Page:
This Zappa-inspired blend of satire and virtuosity chronicles Seattle transplant Tristan Gianola’s frustrations as a working musician. It opens with “Tip Bucket,” a hot take on the Frenchmen scene, where a field recording of a second line is drowned out by a nu-metal remake of “When the Saints Go Marching In.” Meant to lampoon audience pandering, it comes off as cynical, and will probably make some natives roll their eyes. “Ukelele,” the only other song with words, is genuinely funny. Its simple refrain of “fuck ukulele” combined with the imagery of “old white men” who love “little girls in cute flower dresses” paints a vivid picture featuring the cursed instrument. The remaining instrumentals couldn’t be more of a departure from all this crass humor. “Melodia” recalls the droning Eastern vibe of ‘60s acid wave, while “Bush & Hendricks” would fit well on Woodenhead’s latest release (Live at Chickie Wah Wah). Throughout the album, heavy blues riffs turn on a dime into ambient soundscapes and calypso interludes, somehow accomplished with a three-piece rock arrangement. As an unhinged fusion record, it’s a resounding success. As a commercial product, it’s hit-or-miss. The shout-rapped joke songs may alienate the jazz crowd, only to attract a shallower audience that can’t appreciate the sophisticated genre tweaking. —Michael Kunz


With their 28th release in 35 years, Shonen Knife is still going strong. Osaka’s reigning all-girl pop-punk trio serves up another entry into their colorful catalog of cheerful melodies and saccharine lyrics. This time around, though, they display a little more stylistic and dynamic range. It’s as though they sought not only to encompass highlights from throughout their career, but to also venture into previously uncharted territory with their songwriting. This is especially evident in the somewhat somber-sounding tune, “My Independent Country,” and the slower, almost dreamy, “Never-Never Land.” For longtime fans, never fear: the tried-and-true influences are still present, ranging from punk to surf, ‘60s girl groups to modern alt-rock. The first single, “Dizzy,” already has a video online, and it feels like classic Shonen Knife. “Party” is very heavily Ramones-inspired. And of course, it wouldn’t be Shonen Knife without a couple of quirky odes to culinary delights, such as the fun romping title track and “Ice Cream Cookie Sandwiches,” a song sweet enough to give you diabetes. It’s nearly impossible to stay in a bad mood while listening to an album like Sweet Candy Power. —Jenn Attaway


Steph Chura has a uniquely smoldering voice. It doesn’t smolder in a melodramatic way like Lana del Rey’s, or in a small, quiet way like Jessica Pratt’s. It’s a gritty, uneven smoldering, like kindling crackling in a nascent campfire. Chura’s debut, Messes (2017), was written and recorded after the death of a close friend. It’s emotionally wrenching but somewhat patchy; and Chura’s voice is at times unintelligible, snuffed out by its own smoky shadow. She fixes both issues on this follow-up, Midnight (out June 7). Recruiting Car Seat Headrest’s Will Toledo for production (as well as a vocal appearance on the single “Sweet Sweet Midnight”), Chura polishes her sound just enough to make her message clearer, but never to the point where it loses its natural grit. Her lyrics, pushed to the surface this time around, are simple but hard-hitting, like on opener “All I Do is Lie,” when she repeats “If you do it to me, I don’t care / I can do it to you, I can do it to you too” as the song crescendos and collapses in on itself. Overall, the album is a big step forward for one of the most interesting vocalists in indie rock. —Raphael Helfand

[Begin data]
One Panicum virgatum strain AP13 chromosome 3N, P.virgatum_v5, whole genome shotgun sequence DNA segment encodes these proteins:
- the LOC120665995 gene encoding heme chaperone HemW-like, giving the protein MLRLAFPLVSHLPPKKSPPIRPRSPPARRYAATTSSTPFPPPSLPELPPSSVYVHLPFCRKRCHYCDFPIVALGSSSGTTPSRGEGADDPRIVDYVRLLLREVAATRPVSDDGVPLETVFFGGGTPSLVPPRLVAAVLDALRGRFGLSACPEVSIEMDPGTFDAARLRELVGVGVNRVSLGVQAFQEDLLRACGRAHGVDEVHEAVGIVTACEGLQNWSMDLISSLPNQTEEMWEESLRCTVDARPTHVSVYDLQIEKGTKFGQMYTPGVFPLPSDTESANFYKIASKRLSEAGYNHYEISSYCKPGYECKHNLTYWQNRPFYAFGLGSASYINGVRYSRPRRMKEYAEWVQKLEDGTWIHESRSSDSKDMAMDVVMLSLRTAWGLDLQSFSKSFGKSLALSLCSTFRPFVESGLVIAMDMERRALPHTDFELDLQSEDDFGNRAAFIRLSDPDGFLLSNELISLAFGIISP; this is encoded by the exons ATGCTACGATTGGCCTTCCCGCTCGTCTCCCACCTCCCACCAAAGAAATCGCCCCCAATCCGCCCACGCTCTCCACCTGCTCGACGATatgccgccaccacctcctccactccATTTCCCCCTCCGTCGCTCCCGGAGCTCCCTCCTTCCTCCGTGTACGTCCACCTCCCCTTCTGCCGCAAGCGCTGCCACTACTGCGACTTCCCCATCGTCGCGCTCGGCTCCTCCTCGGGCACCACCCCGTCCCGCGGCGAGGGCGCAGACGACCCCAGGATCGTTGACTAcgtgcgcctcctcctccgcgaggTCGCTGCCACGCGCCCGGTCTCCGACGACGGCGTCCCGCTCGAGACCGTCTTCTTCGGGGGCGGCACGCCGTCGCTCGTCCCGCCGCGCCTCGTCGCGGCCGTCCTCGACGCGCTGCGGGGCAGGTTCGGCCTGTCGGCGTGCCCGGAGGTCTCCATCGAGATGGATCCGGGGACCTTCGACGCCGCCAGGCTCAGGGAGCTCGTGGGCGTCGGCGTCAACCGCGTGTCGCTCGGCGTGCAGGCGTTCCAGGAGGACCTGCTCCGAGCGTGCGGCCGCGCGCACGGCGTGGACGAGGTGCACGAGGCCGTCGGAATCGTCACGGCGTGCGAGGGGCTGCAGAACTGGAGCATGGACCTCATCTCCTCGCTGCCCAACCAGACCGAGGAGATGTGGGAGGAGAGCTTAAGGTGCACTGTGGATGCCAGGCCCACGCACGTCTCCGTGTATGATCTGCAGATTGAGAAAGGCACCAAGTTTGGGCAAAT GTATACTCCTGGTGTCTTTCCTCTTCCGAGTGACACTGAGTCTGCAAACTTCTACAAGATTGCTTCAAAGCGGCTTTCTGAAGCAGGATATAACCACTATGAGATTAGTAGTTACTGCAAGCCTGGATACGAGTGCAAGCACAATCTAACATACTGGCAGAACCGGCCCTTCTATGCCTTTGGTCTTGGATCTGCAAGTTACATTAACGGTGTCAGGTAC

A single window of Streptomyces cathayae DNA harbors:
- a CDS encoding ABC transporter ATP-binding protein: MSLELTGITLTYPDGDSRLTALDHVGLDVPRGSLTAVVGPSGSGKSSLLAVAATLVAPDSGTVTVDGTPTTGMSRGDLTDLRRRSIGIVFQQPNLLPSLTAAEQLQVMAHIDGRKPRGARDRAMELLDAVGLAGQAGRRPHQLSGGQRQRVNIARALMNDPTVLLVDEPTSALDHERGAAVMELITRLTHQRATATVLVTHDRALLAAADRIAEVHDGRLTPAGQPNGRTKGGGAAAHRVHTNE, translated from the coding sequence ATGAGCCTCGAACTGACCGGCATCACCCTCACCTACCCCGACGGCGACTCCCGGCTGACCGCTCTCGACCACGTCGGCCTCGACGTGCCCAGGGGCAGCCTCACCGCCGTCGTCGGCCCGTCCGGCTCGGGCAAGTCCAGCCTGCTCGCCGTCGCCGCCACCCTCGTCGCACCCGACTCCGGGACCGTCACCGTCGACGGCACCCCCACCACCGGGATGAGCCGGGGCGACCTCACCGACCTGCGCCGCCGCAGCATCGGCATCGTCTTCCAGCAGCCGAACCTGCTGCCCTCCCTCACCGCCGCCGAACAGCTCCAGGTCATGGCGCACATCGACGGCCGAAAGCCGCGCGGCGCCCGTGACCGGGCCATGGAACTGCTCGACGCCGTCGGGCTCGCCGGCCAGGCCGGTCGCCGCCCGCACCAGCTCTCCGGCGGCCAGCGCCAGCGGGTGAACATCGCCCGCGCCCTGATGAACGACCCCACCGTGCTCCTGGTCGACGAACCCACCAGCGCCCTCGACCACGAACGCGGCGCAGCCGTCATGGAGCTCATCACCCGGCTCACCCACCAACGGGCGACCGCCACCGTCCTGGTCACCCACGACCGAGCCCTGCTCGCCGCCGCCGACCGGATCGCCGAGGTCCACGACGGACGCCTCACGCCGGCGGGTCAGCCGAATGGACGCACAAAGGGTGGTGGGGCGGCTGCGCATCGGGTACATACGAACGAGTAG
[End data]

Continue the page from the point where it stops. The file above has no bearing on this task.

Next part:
Tim Heidecker, a master of irony and perhaps the funniest person on the planet, has now made two earnest rock albums. Even before the first (In Glendale) came out in 2016, Heidecker had established himself as a musician and songwriter. In his various TV projects—from Tim and Eric’s Awesome Show, Great Job! to the more recent Decker/On Cinema universe—he’s sprinkled in absurd but surprisingly well-crafted joke songs, creating fictional yet prolific groups such as the hard-rocking Dekkar, the Cajun-influenced Pusswhip Banggang, and the urine-dedicated Yellow River Boys. The headline, then, is not that Heidecker can play—it’s that he can take himself seriously when he’s out of character. What The Brokenhearted Do… (out June 7) is all about divorce, though Heidecker is still happily married to his wife. The record’s initial inspiration allegedly came from a Twitter rumor that his wife had left him, started by a faction of former fans who’ve been tormenting him online ever since he came out vocally and unironically against Trump during the 2016 election cycle. But despite this bizarre background, Heidecker treats his subject matter with gravitas, inhabiting the character of a broken divorcé as fully as he inhabits his comic personas. The music itself, indebted to the plainspoken songwriting of Randy Newman and Harry Nilsson, never feels fresh or exciting, as Heidecker’s comedy always does. Still, it’s engaging, listenable and, at times, deeply moving. —Raphael Helfand